In such a set-up, each date would fall on the same day of the week every year. So if your birthday fell on a Tuesday, it would always fall on a Tuesday. Independence Day would always fall on a Wednesday; Christmas Day would be a Monday and Thanksgiving would finally have a fixed date: November 23rd, since the fourth Thursday in November on the World Calendar would always be on that date.

Triskaidekaphobes (those superstitious of the number 13) likely would not like this new setup; it would mean we’d see four Friday the 13ths per year (currently, the maximum number for any given year is three)!

But wait! This is a 364-day calendar. What happened to day 365? And what about Leap Years?

December 31st would be recognized as “Worldsday” (a World Holiday). It would come between Saturday, the 30th, and Sunday, January 1st of the New Year. As for Leap Years, the extra day would be inserted not at the end of February as we are doing now, but at the end of June. June 31st would thus become a second World Holiday, but like the Olympics, celebrated every four years.

In the January 17, 2016 issue of Parade magazine, Marilyn von Savant answered a question from a reader who wanted to know if there was a “less clunky” system to our present calendar.

Marilyn alluded to the Symmetry454 calendar, a perennial solar calendar that conserves the traditional 7-day week, has symmetrical equal quarters, and starts every month on Monday. All holidays, birthdays, anniversaries, etc. are permanently fixed. All ordinal day and week numbers within the year are also permanently fixed; Friday the 13th never occurs under this calendar.

“But there’s a teensy drawback,” notes Marilyn. “Every five or six years, you would have to add a week at the end of December!”

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1 wayne keith { 03.03.16 at 10:19 am }

Keep it, but move it two years so we don’t have to suffer through an extra day of presidential campaigning. Also, Leap Day should be a National, paid holiday, maybe even move it to a Monday.

2 Aunt Be { 03.01.16 at 12:00 am }


3 Mattie { 02.28.16 at 2:42 pm }

Daylight Savings time needs to go…it’s not the 1800’s, we don’t need the light to work the farm…as for calendars? Leave it be, I think enough people have messed with it. In the end it doesn’t matter, we really have no clue what the true date is.

4 Dean crawford { 02.27.16 at 1:09 am }

When will every one just leave stuff alone or figure out every time they have a “better way” it aint. keep leal year!! Besides I’d hate to see all those people be unhappy because they can’t age.

5 Helen { 02.26.16 at 3:55 pm }

Keep leap year and do away with daylight saving time. It is a nuisance.

6 Jamie Payne { 02.26.16 at 9:12 am }

I am a leap year baby and I would be so upset if my birthday want there anymore,…. As I’m sure so would so many other people!!!!! Please don’t take it away!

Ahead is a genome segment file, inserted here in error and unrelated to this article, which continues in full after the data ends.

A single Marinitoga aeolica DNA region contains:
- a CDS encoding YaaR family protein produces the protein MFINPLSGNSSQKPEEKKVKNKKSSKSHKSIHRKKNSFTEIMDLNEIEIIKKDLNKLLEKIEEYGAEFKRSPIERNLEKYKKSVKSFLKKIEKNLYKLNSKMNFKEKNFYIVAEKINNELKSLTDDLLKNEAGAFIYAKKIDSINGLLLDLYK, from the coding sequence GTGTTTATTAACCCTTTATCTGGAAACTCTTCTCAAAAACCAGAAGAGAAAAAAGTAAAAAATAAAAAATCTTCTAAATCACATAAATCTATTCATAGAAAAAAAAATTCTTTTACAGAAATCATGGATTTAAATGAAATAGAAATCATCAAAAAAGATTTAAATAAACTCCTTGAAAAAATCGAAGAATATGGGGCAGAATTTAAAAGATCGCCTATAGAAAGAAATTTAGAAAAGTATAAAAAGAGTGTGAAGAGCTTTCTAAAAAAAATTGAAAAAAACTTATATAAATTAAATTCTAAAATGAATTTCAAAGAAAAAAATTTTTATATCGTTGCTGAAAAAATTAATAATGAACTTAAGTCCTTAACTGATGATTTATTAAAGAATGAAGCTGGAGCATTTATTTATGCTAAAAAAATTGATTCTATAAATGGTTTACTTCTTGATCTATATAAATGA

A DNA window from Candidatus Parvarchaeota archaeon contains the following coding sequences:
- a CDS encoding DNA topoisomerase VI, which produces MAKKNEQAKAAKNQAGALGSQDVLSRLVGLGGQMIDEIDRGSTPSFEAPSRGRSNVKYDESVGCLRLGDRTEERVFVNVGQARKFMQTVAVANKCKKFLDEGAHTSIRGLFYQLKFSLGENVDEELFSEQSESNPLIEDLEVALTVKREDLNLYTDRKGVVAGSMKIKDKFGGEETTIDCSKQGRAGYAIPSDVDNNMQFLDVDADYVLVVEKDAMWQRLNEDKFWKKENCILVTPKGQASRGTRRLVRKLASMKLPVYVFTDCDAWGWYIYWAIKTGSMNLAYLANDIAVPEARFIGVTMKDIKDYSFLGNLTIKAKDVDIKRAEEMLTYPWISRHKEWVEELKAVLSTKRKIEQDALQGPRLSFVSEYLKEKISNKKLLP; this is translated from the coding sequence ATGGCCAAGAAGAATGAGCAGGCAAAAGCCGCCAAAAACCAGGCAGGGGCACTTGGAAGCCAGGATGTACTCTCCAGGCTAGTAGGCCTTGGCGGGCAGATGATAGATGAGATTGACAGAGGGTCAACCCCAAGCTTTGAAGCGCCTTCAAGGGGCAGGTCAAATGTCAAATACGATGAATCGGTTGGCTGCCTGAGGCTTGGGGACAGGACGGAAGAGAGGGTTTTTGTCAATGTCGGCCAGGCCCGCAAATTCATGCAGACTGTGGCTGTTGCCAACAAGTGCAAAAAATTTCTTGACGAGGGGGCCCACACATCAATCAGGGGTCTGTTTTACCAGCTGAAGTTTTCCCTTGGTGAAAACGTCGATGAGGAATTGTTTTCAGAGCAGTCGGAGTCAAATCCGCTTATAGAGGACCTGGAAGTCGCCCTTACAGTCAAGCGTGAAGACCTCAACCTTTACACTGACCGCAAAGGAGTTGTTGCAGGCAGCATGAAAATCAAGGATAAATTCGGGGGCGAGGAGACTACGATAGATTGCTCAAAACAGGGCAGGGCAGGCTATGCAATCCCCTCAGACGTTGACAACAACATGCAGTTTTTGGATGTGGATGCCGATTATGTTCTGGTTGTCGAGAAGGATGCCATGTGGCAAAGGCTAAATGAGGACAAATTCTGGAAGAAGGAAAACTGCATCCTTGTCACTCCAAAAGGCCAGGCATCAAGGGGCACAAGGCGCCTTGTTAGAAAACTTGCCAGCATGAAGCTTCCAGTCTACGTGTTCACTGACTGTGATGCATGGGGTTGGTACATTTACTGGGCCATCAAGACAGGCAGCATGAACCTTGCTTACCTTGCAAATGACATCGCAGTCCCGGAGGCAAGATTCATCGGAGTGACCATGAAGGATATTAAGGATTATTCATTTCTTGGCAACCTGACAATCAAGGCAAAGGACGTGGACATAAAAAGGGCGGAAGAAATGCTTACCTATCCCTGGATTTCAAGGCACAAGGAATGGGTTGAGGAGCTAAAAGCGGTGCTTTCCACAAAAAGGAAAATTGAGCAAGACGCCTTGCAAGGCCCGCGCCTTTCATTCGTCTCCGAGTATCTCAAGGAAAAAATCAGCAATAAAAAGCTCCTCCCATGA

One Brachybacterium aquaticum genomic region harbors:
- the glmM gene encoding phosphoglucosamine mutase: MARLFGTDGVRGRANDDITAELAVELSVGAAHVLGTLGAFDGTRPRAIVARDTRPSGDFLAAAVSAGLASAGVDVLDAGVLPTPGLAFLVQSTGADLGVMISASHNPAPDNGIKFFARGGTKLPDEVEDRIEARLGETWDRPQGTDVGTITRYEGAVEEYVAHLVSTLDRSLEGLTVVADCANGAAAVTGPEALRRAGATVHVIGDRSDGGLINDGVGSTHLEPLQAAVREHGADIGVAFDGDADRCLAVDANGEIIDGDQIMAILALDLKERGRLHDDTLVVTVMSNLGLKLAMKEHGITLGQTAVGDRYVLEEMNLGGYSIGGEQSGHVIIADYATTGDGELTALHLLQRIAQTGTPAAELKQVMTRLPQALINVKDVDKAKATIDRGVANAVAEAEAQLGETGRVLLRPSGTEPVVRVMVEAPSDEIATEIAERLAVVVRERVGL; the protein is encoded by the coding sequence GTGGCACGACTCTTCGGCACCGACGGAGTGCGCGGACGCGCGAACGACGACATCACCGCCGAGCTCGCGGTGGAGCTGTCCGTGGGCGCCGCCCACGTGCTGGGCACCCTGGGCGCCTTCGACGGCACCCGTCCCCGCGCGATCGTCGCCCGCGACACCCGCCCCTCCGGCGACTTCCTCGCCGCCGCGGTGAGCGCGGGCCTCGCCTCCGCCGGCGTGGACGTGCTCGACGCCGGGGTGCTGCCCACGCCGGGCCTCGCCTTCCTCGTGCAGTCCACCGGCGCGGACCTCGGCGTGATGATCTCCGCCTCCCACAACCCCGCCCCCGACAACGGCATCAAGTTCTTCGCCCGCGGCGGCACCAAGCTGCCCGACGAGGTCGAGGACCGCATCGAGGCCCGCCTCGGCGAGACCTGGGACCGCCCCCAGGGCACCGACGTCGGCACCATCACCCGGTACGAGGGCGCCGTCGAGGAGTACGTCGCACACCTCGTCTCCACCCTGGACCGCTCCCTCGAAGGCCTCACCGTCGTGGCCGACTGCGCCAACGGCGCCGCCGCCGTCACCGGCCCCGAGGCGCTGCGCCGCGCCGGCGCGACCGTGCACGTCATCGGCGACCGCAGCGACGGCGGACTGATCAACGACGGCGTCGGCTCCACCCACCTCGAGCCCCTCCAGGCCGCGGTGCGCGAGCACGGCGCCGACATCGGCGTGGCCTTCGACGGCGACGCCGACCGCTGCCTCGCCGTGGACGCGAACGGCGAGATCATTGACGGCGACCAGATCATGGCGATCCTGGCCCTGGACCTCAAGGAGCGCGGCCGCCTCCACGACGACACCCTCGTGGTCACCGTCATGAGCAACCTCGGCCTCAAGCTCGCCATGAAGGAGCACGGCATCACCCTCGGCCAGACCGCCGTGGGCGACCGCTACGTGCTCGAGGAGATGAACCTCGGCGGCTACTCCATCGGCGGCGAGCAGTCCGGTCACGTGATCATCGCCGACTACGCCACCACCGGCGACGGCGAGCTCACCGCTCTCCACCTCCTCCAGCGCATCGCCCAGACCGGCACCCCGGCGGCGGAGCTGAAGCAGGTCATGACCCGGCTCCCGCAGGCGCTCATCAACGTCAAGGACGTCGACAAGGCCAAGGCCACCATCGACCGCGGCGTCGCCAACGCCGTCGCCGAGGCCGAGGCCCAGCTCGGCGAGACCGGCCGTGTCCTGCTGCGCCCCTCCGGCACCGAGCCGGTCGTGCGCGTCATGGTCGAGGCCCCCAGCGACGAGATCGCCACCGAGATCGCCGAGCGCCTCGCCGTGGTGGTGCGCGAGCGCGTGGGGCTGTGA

7 Ree { 02.26.16 at 1:50 am }

Leave it alone-get rid of day light savings time.

8 Judy { 02.25.16 at 5:04 pm }


9 Mary { 02.25.16 at 4:47 pm }

Keep it like it is !!!! Always worked , dont fix what’s not broken

10 Connie Cornwall Weatherhead { 02.25.16 at 4:37 pm }

I say keep Feb. 29 since my husband and I were married on that special day! Thank you

11 donna { 02.25.16 at 1:06 pm }

i don’t tweet, so i couldn’t do the survey thingy. i say keep the leap year, since there are baby’s born on feb 29, they need to have their special day. daylight savings time,,i could take it or leave it. i just know that dec 21 is the shortest day then the days get longer before the daylight savings time thing starts.

12 Karen { 02.25.16 at 12:44 pm }

Keep Leap Year – it would be way too confusing to try to change something that is working fine and is already something we are used to. I however absolutely love daylight savings. I’m wondering where most people who don’t like it are from as sunrise sunset times are different around the country.

13 Di Jan { 02.25.16 at 11:18 am }

Keep leap year, get rid of daylight saving.

14 Di Jan { 02.25.16 at 11:17 am }

Keep leap years! Get rid of daylight saving!

15 Heather Rushing { 02.25.16 at 9:33 am }

Keep the present calendar system. DO get rid of daylight savings!

16 EZgoing { 02.24.16 at 8:05 pm }

Leave it for future generations to decide on… AFTER I’m long gone.

17 Gramlyn { 02.24.16 at 6:06 pm }

I say keep it same as before, I too like leaps. But Daylight Saving should go the way of the wild goose, most especially the “spring forward”. Enjoyed the comments…thank you

18 Joe Smith { 02.24.16 at 4:41 pm }

I vote for and support keeping leap year just the way it is. I strongly agree with all the nice folks that have posted comments and I join Victoria in wondering what is wrong with leap year. I wish a very “Happy Birthday” to everyone born on February 29th.

19 Susie { 02.24.16 at 3:16 pm }

Remember the nightmare prep of Y2K? I can only imagine the issues of a calendar change in today’s tech world.

20 Mic { 02.24.16 at 2:13 pm }

I’m old school, but not ancient school. I like the way things are set up now just fine (current calendar and daylight savings both). I’d hate to lose daylight savings because I wouldn’t have time to do things I would normally get to do with an hour less daylight each day.